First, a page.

Wifredo Lam at Tate Modern
Tate Modern celebrates Cuban artist Wifredo Lam with a rich retrospective that not only presents his art, but also relates his life story in an engrossing way that arouses interest in the artist himself.
Born in 1902, Lam was part of the surrealist movement led by André Breton; he developed his style in Europe with the support and approval of Pablo Picasso. The Spanish artist’s strong influence can be seen in some of Lam’s works, and this led some critics to argue that these particular paintings are nothing more than a homage to Picasso.
A forced return to Cuba, however, resulted in a deviation in style that brought forth a more personal touch. Inspired by Cuban folklore and the influence of his godmother, a Santería priestess, Lam began to depict figures borrowed from Afro-Cuban mythology and voodoo imagery. Marked by the simplification of the body and the use of faces reminiscent of tribal masks, Lam explored the idea of re-thinking the human anatomy and played around with the ways that it can be reinvented through deconstruction and reassembly.
The result is a collection of intensely arranged, striking compositions where limbs and dark symbols are intricately woven, leaving viewers to decipher and marvel at each suggestive shape. The rooms are set up so as to trace his story chronologically, and the biographical structure gives a real sense of the interesting person behind the art. His paintings are a direct response not only to his personal reality, but also to major 20th century events, from political matters to art movements.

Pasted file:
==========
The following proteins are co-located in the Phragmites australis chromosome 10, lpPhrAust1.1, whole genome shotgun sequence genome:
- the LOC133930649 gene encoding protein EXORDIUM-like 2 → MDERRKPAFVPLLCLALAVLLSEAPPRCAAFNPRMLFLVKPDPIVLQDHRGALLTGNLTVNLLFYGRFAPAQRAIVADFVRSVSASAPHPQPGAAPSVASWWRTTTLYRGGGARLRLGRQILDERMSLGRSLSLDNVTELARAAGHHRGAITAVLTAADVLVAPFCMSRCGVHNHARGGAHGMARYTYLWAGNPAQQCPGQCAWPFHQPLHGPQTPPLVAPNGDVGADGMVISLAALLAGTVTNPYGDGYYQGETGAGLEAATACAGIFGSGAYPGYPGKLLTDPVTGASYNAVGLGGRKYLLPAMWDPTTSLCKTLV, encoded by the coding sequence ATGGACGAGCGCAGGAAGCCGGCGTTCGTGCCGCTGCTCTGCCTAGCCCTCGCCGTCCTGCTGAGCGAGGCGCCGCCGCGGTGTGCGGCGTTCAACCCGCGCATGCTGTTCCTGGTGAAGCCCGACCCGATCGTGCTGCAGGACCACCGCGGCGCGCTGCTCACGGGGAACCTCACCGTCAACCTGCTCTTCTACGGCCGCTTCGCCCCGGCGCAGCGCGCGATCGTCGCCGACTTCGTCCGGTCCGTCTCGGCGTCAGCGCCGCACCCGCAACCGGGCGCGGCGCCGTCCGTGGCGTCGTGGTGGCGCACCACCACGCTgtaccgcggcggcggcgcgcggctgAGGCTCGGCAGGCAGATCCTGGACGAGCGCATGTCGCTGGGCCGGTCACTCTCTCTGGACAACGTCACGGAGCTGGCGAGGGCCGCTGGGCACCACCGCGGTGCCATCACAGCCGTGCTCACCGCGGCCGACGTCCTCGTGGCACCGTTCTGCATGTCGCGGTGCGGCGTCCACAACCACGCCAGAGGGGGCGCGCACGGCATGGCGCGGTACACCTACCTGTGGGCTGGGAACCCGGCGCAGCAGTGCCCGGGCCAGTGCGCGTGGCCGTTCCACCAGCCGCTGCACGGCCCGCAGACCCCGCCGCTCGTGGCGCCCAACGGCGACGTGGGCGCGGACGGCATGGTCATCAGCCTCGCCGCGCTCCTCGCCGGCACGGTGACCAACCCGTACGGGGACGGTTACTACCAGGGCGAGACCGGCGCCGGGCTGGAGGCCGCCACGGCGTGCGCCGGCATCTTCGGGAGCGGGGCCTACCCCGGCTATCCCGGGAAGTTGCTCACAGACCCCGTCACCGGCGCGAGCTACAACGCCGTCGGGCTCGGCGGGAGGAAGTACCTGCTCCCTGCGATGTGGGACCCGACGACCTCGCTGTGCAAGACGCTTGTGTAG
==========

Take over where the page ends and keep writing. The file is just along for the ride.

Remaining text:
Since his keen social awareness informs the majority of his work, each room is like a separate narrative blending private traumas, cultural influences and political unrest. His interest in social issues is clear from the beginning, but it was further fuelled by personal experiences, such as the death of his first wife and child from tuberculosis (a fate he deemed avoidable had they not lived in poverty), and his involvement in the Spanish Civil War.
The paintings are captivating and show more and more character as he brings the strongest cultural, personal and technical elements together in later years, making for a bold climax. The exhibition’s principal attraction, however, is perhaps Wifredo Lam himself as a personality.
His eventful life, his rich cultural background (Cuban-born, of Chinese and Afro-Spanish descent), his extensive travels, his involvement in pivotal moments in history and his notable artistic connections are not only instrumental factors in understanding his work, but they also form a fascinating framework that hugely enhances the visual experience.
Wifredo Lam is at Tate Modern from 14th September 2016 until 8th January 2017, for further information visit here.